Joseph BeldamJoseph Beldam (26 December 1795 – 6 June 1866) was an English writer, historian and advocate of the abolition of slavery.
Beldam was born at Shepreth Hall (Cambridgeshire), son of William Beldam and Marianne (née Woodham), and died at Banyers, Royston (Hertfordshire) and is buried in the family vault at Royston Church. He studied at St Peter's College, University of Cambridge, graduating on 9 October 1818, having entered the Middle Temple on 22 January 1818 to study Law. In his initial appointment to the Bar in 1825, he worked the [Norfolk Circuit] but had to retire from it owing to poor health. He then established a practice at the Old Palace Court, Royston. He subsequently resigned his practice so that he could devote his time to the abolitionist movement, with which he first became involved in 1826, joining the Anti-Slavery Society in London in 1827.
It was his publication of an open letter to Lord Dacre in that year that first brought him recognition for his anti-slavery work, when he came to the attention of Zachary Macaulay, the first editor of the ''Anti-Slavery Reporter'' and a former manager of a sugar plantation in Jamaica that used slaves. He subsequently became the editor or author of a majority of the Anti-Slavery Society's publications (generally anonymously) and, following the passing of the Emancipation Act in 1833, his legal expertise allowed him to become the official counsel for the society. Beldam's efforts at this period were mostly investigating abuses of the interim measures by which slaves would become apprenticed to their former masters as a means of allowing them to develop as fully independent, free citizens. Thanks to Beldam's careful collection of information, Parliament was forced to end the apprenticeship system in 1838, three years early.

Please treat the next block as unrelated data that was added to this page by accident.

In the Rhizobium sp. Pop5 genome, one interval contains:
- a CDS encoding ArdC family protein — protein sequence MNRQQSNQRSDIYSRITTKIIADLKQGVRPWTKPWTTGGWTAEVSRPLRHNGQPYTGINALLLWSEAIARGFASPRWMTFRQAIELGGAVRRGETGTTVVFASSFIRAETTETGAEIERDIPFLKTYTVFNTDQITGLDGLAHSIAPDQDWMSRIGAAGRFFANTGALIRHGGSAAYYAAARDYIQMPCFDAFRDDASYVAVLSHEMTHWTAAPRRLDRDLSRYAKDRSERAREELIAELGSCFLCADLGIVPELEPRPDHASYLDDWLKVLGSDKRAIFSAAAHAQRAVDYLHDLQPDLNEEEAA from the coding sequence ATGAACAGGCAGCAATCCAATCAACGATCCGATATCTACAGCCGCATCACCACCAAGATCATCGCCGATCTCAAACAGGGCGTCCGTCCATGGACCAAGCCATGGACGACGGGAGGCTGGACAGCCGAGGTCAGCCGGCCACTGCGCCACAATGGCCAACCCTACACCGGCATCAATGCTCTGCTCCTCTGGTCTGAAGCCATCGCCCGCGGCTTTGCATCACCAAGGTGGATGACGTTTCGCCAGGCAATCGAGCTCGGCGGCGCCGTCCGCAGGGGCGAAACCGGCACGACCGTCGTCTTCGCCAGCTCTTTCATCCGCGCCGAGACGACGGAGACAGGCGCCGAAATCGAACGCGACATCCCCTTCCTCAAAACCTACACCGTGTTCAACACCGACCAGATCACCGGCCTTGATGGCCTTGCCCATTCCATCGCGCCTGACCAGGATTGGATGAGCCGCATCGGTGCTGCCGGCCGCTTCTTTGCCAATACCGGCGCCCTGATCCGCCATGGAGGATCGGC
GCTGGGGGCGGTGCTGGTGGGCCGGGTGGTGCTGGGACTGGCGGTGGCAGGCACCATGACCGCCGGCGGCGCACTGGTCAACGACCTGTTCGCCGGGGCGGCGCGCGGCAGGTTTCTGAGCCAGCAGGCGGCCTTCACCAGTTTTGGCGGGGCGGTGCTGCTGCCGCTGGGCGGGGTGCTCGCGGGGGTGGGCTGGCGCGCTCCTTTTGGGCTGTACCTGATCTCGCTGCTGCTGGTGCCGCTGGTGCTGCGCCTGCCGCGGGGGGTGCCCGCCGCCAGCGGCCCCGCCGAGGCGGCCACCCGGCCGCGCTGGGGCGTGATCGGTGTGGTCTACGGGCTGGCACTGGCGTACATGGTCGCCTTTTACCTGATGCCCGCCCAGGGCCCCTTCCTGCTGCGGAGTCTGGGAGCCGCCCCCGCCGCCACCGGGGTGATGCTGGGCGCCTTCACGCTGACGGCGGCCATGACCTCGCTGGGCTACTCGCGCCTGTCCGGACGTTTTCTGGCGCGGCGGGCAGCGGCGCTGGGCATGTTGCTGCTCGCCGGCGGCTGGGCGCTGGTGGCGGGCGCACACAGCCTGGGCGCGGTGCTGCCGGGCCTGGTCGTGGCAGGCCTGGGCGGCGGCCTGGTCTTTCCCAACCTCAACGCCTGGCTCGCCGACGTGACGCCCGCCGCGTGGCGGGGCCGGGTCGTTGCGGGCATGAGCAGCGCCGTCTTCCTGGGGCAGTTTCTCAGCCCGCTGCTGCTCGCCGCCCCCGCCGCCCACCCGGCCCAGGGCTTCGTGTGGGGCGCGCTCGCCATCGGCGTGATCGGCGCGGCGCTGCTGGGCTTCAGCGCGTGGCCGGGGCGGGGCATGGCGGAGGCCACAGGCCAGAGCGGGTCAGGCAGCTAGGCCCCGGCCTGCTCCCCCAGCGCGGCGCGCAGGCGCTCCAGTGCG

After this final liberation of slaves in the British colonies, Beldam became involved in international efforts to end slavery everywhere. He joined the Society for the Extinction of the Slave Trade and for the Civilisation of Africa, whose president was the Prince Consort, Albert. He edited the proceedings of the Society's first general meeting on 1 June 1840, but the Society was doomed to vanish after the Niger expedition of 1841.
In later life, he turned to antiquarian pursuits, re-investigating the medieval Royston Cave in 1852 with his friend Edmund Nunn (curator of Royston Museum). He was elected a Fellow of the Society of Antiquaries of London on 1 May 1856 for his historical and archaeological researches. It was not until the middle of the twentieth century that his anti-slavery efforts became known, when his papers were presented to the National Library of Jamaica. A modest man, he refused two appointments he was offered by the Colonial Office, made no attempt to enter politics and generally maintained a low profile in the movement.
Joseph did enjoy travel and was acquainted with such people as William Wordsworth and Francis Arundale. There are at least two watercolor paintings which were sketched and painted by both Joseph and Francis. Provided by Wikipedia